Thursday, 11 April 2013

Froth Flotation. Why is it still so intensively researched?

Try explaining nuclear fusion or a car's SatNav to a non-scientist. It's not easy. But explaining the principle of froth flotation is not too difficult- you add chemicals to a mixture of ground ore particles and water, which makes the valuable particles 'greasy' and thus water repellent. You then blow air through the mixture, and the greasy mineral particles stick to the air bubbles and can be skimmed off and separated from the waste.

Simple! So why does this apparently fairly simple process, which was patented over a century ago, attract some of the finest scientific minds in the minerals industry and contribute to a major portion of the peer-reviewed papers published each year in mineral processing journals?

This posting is prompted in part by that of 27th March, and also by an email from Dr. Stephen Grano, of the Universityof Adelaide, Australia, one of my most respected Minerals Engineering reviewers.

Stephen Grano Froth Flotation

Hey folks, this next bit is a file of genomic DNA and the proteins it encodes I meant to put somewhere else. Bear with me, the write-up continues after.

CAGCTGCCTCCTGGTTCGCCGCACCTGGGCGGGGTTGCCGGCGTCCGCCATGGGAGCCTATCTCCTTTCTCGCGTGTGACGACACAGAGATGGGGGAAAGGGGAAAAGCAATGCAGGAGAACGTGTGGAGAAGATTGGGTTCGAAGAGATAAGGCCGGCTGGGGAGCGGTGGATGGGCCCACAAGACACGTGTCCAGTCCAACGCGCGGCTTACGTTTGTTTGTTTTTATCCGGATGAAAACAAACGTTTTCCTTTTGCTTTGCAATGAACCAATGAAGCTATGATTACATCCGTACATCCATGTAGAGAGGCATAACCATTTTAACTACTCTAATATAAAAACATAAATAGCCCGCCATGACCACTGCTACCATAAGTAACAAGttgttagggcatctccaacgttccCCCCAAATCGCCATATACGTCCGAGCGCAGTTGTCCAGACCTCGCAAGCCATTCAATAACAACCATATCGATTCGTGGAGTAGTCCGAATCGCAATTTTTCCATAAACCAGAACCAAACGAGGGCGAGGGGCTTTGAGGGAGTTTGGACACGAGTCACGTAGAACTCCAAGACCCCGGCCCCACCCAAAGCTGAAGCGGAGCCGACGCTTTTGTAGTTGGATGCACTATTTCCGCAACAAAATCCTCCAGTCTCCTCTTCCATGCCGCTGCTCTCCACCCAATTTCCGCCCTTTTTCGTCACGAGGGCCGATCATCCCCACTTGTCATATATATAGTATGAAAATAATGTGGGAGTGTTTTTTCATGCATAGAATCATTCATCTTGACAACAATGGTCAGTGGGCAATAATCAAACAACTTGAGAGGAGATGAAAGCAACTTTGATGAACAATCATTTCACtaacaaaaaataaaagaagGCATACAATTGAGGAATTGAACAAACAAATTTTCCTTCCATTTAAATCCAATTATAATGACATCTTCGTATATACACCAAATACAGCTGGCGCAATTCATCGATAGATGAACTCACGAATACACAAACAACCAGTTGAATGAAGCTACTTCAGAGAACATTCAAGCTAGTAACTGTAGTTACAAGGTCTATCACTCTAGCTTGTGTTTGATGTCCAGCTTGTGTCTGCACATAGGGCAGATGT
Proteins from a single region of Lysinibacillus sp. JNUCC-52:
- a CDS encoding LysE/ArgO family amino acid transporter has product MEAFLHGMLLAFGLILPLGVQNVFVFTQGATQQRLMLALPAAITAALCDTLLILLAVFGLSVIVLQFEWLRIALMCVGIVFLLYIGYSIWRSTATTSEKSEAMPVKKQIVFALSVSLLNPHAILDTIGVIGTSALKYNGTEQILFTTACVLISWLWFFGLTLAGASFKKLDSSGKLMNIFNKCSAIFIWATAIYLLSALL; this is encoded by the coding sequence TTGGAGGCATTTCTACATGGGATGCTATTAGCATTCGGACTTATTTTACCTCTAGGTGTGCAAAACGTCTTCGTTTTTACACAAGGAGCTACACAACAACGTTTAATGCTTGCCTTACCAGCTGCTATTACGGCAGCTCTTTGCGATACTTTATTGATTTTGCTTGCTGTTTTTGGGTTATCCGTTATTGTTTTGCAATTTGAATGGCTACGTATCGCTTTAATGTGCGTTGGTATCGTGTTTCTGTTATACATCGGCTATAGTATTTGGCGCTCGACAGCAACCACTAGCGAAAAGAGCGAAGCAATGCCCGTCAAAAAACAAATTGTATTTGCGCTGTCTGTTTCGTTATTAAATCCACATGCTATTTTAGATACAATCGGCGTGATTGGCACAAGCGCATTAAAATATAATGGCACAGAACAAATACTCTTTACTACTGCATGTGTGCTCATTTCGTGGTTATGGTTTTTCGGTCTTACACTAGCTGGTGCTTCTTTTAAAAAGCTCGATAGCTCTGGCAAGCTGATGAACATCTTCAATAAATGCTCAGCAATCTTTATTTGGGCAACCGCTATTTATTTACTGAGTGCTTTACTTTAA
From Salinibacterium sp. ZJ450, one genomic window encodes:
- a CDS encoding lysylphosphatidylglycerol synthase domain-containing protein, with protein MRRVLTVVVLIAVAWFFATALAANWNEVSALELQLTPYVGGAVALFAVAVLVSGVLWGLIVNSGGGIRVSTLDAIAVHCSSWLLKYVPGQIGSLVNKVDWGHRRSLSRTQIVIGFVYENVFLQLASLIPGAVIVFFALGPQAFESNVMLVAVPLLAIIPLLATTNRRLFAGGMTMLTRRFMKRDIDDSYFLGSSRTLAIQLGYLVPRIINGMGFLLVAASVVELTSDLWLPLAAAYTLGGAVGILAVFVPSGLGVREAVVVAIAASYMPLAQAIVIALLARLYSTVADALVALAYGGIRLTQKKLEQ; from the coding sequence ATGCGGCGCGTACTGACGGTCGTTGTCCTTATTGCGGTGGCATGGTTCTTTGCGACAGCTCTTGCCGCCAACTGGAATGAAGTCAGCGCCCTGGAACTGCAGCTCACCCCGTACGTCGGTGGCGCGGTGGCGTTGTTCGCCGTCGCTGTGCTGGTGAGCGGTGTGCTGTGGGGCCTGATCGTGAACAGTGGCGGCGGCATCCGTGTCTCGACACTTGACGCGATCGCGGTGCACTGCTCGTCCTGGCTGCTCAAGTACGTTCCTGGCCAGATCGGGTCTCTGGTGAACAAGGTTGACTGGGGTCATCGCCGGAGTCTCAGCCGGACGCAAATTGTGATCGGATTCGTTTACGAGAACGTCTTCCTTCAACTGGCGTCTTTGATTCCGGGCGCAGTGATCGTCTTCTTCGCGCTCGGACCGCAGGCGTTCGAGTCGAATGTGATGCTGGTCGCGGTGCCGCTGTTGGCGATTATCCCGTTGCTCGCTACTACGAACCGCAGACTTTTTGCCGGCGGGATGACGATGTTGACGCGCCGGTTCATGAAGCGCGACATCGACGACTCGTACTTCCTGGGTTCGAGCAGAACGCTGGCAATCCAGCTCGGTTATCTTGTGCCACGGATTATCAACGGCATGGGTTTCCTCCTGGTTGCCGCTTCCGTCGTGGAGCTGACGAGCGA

Stephen writes: I think a lot of scientists dabble with flotation in their career because it has elements of hydrodynamics, surface chemistry, plant design, froths, etc for a three phase system with mobile gas/liquid interface. So it lends itself to research. But I sometimes wonder where we have got with all the research. The fact is that nowadays a plant metallurgist should be getting >90% recovery and should consider their own position if they are not, with all the tools (QEM-SCAN etc) that are common place. Thirty years ago that was not the case. Thirty years ago people suspected that pyrite in a copper concentrate was activated by Cu ions - now they have proof. But what to do about a plan? I believe that the next step changes will come from new sensors which will be able to measure liberation on-line and surface chemistry on-line. If I were a company, I would not be putting my money into standard surface chemistry research any more. They need sensors in the plant. They know the mechanisms now. The trouble with current sensors like x-ray probes is that it is only a bulk assay and not a measure of liberation. So we are at 90% recovery but can we maintain that for all ores and at lowest possible cost? That means we need to maximise throughput for recovery which means floating coarse composite particles of low liberation. That is another area for research. Do we need more review articles on copper activation and oxidation, and water effects? Do we need more papers trying to increase fine particle recovery by hydrodynamics as it is possible to recover these particles given enough time? We know a lot of that already. One of these days, either next year or in 10 years time or longer, someone will have to say "this is the same as what was published in 1985 or whatever". What I am concerned about is papers that purport to be different but in reality are very derivative or that are pseudo fundamental and justified as being fundamental but in fact don't shed any new light on the matter. I am afraid to say that there are so many now doing flotation that the research has been somewhat commoditised in my view. It may be that more rigorous reviews are required. I get the impression that some researchers think that if it was not in the last 5 years it has not been done. Yet the fundamental questions remain unsolved and continue to be unsolved.